Creative Prose Based on the Following Article:
Sontag says we shouldn’t compare tragedies
But it is the first thing I do.
I jump to worries about elections in my own country- Why can’t I focus on one story that doesn’t center me?
And in looking for which story I will write about, I continue thinking, “this one is not violent enough.”
But 85 Ivorians dead is violent enough.
Thousands fleeing their home out of fear is violent enough.
When will we learn to truly focus? When will we learn to simply listen?
today is gloomy weather and bon iver and observing forms of nature i hadn’t paid attention to before when i was a kid the sweet gum tree balls were so fun to play with and now i’m just noticing that they hang from the tree in such a meticulous way i will attach a picture for any tree lovers and today is being pleasantly surprised by a lack of work and today is commons potato cubes and coffee today is trying to write a formless poem but realizing that using repetition is certainly a type of form but no periods and run on sentences and for me it is quite lovely i am no artist and today is realizing this makes no sense to anyone but me like grief i am grieving no person but instead the loss of a big part of me today is
today is being content with that loss and content with unknowns and realizing unknowns are there for a reason
or they are not because life is quite formless and
i need to be comfortable with no form
This map is from 1848, and shows battles in Mexico City during the Mexican-American War. It is an American military map, and shows much more of the vicinity of Mexico City than the two other maps. However, similarly to the 1760 map, the grid-like patterns of the city are clear. I found it interesting that all three maps are in the context of conquest: The first two are of (or the result of) the Spanish Conquest, while this newer map is of a different expansionist war. I am interested in how the Mexican-American war was a war in which one colonial country was trying to gain control over an already-colonized land. I also wonder about the role Indigenous Peoples in Mexico had in the Mexican-American War.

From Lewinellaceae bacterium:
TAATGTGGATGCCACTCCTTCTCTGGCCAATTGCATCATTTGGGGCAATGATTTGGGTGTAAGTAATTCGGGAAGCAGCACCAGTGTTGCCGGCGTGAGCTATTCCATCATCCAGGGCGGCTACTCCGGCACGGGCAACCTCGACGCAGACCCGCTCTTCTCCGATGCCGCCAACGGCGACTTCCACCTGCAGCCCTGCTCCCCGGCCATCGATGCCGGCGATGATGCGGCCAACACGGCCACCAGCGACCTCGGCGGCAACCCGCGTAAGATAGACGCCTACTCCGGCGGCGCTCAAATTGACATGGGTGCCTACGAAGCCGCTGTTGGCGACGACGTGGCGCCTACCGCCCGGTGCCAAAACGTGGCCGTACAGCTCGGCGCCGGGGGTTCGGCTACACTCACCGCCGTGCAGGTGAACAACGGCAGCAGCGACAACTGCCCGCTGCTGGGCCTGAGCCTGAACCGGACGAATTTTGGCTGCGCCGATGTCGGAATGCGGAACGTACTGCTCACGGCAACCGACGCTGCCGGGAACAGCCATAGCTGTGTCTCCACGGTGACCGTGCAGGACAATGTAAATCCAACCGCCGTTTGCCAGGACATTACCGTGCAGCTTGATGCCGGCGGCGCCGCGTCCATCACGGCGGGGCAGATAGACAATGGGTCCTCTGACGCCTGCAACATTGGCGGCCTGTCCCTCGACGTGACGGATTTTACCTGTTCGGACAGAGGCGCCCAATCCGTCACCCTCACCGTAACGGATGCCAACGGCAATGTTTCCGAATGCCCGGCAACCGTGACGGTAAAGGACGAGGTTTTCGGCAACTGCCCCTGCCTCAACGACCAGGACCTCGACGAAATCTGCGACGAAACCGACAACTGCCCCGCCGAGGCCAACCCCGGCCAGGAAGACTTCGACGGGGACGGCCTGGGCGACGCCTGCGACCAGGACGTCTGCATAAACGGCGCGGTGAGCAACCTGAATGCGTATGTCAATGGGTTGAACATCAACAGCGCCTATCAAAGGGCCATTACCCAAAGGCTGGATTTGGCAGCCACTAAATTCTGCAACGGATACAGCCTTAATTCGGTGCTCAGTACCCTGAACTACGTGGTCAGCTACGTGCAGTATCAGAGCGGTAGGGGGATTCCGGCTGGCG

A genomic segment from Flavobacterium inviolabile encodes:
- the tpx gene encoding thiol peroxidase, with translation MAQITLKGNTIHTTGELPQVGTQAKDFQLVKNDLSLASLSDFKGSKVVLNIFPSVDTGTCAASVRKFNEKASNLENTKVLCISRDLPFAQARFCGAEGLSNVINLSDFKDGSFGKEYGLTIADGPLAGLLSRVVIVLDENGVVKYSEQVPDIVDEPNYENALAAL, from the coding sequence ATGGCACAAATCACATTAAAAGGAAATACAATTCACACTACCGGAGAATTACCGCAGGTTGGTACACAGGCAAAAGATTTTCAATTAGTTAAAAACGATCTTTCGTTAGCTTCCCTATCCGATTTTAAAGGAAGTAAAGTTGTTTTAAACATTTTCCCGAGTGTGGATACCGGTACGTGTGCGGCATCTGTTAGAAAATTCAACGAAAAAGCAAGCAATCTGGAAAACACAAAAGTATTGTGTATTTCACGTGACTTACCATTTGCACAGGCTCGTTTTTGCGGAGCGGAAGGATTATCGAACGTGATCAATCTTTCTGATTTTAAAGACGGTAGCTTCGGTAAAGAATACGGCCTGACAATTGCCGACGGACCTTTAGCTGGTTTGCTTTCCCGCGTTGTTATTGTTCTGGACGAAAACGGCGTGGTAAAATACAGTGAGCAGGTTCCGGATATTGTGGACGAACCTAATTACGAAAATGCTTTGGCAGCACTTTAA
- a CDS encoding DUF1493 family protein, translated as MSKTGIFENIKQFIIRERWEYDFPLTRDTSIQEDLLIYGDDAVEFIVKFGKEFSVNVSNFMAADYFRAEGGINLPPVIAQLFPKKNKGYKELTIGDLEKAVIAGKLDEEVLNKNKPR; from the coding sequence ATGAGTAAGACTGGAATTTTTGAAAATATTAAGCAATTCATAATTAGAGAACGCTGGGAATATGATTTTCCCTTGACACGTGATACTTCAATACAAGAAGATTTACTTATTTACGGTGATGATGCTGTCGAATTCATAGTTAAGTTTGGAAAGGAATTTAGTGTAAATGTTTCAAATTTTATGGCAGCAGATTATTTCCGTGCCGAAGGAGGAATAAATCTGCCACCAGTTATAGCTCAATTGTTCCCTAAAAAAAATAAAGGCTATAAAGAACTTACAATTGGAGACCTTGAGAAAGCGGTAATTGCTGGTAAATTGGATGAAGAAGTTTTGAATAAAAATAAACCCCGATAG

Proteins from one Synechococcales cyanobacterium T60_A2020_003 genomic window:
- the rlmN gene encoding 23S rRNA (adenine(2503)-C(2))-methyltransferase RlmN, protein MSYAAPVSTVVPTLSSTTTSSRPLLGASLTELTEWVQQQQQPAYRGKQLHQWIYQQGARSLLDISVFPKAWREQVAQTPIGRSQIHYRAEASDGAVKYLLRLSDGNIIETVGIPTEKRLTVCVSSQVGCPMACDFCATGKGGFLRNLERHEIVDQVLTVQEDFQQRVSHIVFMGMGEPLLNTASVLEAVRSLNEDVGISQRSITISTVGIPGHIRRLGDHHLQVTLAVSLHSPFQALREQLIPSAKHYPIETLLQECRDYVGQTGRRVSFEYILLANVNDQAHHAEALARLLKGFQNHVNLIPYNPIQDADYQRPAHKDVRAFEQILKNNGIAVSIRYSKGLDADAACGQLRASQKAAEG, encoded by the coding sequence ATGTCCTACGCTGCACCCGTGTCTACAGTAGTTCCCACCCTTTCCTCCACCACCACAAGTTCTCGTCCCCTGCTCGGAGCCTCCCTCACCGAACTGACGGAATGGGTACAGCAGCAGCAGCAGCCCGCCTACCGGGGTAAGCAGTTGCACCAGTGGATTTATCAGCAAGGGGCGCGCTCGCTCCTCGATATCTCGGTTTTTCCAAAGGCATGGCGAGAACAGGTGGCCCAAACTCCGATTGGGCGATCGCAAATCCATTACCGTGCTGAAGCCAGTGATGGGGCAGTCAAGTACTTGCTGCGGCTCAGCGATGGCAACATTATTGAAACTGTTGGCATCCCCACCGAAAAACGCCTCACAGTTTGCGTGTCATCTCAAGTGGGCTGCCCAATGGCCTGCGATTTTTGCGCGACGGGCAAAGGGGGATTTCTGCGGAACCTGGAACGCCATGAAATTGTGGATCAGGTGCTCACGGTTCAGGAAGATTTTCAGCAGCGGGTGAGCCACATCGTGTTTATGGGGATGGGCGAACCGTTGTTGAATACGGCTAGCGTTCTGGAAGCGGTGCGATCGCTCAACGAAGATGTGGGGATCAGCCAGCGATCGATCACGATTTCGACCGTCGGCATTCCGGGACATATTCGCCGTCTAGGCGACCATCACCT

https://collections.leventhalmap.org/search/commonwealth:4m90fj61k (Battles of Mexico)
Robert Hilferty’s film Stop the Church shows the reality of the current Church, versus what it is meant to be. We see in Stop the Church that the current Church is an organization that does not look after or care for all members of society, and that it has become exclusionary and harmful. On the other hand, I see in the Act Up demonstration a clear example of what the church should be like. At its core, the Church is meant to be a community that fights for justice and promotes an alternative to oppressive authority. Stop the Church shows how the Church has contributed through dangerous rhetoric to the deaths of millions in the AIDS epidemic, but it also shows the connection many churchgoers feel to the church. What is the Church? Truly, it is a group of people staging a die-in in the aisles of the establishment itself.
In response to Gerhard Richter’s October 18, 1977 paintings:
These paintings were so much more political than I was expecting given “Richter’s” statement in the film Never Look Away that his paintings were simply what he saw. I wonder at what point Richter may have made a decision to transition from seemingly/somewhat apolitical paintings to paintings that can’t be denied of their political implications. Do these paintings reduce the autonomy of the dead? How do we decide when depiction of a dead body is respectful and ethical? Is the blurring of the bodies an attempt to give the deaths back to the dead, since we only have a blurred interpretation of it?